Windswept represents yet another outlet for the prolific mind behind some of the most renowned acts to have emerged from Ukraine over the last fifteen years (Hate Forest, Drudkh, Blood of Kingu) – one Roman Saenko – to engage in a further expression of the style of cold, epic black metal for which is he is so renowned.

Those familiar with Saenko’s work will be immediately at ease with Windswept as ‘Black Horizon is the Gates of Blizzard’ scythes from the speakers – that trademark ear for subtle, compelling melody is as evident as ever amongst the scree of guitars whilst the barbaric vocals and furious percussion add a definite sense of fury to the proceedings. ‘The Great Cold Steppe’ is heavily reminiscent of some of the more recent Drudkh material – specifically the split with Hades Almighty – and given that Windswept consists of 75% of the line-up of Drudkh, that can hardly come as much of a surprise.

The differentiator for Windswept is the bold proclamation that this record is very much the product of improvisation – indeed, the accompanying press notes state that the record was written and recorded entirely over the course of three days without rehearsals. Taking this at face value, it’s an impressive achievement that such an absorbing and coherent record has emerged, though given the pedigree of the protagonists involved, we shouldn’t be too surprised. Indeed, in many ways, ‘The Great Cold Steppe’ simply serves to underline the talent of Saenko and his colleagues.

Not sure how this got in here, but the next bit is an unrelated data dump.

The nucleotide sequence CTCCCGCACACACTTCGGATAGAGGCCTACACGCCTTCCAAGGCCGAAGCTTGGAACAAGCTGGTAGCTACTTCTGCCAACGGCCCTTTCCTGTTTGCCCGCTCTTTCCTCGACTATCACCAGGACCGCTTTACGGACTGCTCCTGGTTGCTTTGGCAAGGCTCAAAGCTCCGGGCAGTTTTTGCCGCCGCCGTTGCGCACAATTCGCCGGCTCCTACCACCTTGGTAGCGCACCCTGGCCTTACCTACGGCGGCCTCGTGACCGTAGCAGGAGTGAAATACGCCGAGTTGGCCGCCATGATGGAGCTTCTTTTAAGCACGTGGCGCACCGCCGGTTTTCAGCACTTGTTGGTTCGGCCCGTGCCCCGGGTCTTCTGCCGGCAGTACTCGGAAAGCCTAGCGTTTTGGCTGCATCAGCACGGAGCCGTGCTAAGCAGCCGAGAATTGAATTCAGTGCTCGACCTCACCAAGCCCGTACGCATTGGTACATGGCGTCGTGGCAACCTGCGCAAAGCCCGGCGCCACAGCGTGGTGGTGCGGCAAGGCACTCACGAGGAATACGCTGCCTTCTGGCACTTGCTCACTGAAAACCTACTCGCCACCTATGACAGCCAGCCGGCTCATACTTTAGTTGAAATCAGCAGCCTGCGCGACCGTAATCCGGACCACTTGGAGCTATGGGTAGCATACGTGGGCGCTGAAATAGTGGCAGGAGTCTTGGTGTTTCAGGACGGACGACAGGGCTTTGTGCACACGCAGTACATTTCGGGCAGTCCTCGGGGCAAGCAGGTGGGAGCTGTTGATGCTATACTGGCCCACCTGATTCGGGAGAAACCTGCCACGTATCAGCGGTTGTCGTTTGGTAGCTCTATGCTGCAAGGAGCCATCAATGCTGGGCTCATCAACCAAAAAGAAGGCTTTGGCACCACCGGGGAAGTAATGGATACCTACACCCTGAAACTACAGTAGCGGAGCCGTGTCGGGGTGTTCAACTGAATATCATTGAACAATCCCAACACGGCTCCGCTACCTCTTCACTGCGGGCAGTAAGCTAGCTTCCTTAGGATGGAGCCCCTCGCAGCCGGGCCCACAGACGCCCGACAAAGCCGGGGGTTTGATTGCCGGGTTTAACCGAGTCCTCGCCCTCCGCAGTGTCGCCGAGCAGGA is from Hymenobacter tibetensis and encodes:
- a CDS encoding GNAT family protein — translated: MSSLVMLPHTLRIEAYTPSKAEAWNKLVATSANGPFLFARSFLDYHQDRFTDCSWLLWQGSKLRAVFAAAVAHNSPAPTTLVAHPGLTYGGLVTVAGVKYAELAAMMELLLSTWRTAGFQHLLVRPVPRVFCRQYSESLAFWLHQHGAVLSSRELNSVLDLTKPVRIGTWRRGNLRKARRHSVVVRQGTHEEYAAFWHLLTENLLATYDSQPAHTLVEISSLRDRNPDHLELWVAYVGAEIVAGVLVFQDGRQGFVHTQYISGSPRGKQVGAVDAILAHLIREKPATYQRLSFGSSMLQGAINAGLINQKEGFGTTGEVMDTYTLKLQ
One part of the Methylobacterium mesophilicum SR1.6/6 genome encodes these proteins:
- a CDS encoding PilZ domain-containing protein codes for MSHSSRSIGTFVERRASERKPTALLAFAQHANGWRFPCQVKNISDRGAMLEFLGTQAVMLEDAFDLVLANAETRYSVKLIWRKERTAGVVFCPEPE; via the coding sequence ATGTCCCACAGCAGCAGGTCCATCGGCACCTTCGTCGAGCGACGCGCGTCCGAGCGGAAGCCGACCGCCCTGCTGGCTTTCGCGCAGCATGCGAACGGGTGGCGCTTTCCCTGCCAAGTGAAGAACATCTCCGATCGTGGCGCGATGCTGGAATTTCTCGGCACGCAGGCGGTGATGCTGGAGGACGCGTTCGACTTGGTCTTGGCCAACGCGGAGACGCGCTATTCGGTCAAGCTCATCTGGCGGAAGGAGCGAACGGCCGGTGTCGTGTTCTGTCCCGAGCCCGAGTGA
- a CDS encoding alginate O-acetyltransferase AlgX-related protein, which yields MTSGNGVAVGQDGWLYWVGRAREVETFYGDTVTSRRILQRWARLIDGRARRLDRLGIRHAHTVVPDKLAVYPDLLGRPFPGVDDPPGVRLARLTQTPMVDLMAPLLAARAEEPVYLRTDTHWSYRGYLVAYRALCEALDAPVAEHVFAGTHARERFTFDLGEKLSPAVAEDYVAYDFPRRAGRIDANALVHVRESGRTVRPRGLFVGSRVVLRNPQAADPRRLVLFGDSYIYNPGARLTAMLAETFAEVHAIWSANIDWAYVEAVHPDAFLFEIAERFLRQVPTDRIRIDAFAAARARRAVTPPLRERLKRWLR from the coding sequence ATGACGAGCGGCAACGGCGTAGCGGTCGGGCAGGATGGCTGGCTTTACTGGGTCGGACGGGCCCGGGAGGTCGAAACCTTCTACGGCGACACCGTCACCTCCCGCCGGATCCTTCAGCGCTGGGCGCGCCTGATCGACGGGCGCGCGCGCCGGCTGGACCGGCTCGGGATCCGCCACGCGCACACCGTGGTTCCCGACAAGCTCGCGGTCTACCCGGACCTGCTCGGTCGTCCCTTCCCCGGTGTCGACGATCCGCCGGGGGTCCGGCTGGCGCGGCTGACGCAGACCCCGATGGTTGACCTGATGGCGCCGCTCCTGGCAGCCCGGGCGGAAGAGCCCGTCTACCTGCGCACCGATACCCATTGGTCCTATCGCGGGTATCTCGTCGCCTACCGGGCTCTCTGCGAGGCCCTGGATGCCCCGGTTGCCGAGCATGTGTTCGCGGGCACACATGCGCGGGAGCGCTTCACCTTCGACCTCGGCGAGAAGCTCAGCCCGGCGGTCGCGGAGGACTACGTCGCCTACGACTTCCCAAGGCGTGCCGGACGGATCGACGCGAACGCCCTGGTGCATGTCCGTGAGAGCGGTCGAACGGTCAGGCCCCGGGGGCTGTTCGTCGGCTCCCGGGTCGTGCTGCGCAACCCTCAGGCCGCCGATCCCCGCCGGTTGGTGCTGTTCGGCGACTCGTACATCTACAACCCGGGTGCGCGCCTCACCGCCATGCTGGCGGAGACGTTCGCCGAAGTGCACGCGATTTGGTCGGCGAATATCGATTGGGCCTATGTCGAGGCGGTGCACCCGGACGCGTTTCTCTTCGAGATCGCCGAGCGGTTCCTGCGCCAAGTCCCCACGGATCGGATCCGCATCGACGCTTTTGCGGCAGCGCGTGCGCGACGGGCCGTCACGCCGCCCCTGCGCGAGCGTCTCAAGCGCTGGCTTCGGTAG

So, this is certainly solid and stirring stuff – do not of course expect any significant surprises across the album’s concise thirty-three minute running length and instead, strap yourself in for a frosty gallop across cold and hostile landscapes that are nonetheless replete with an ambience of melancholic yearning. It’s what these guys do best after all and that skill for evocative musicality is perfectly evident in the impassioned drive of ‘Shining, So Sleeps Infinite Ancient Steppe’ and ‘Blinding and Bottomless Abyss is Howling’. And indeed, a strong case could be made for the closing track ‘A Spiteful Wind Buries All the Lonely Whispers’ for being one of the best things these individuals have put their names to in years.

If you’ve been left a little cold (pun very much intended) by the more direct nature of Drudkh’s work on their more recent split or you just have an appetite for some wintry fury, ‘The Great Cold Steppe’ may well sate your cravings. Tasty.

(8/10 Frank Allain)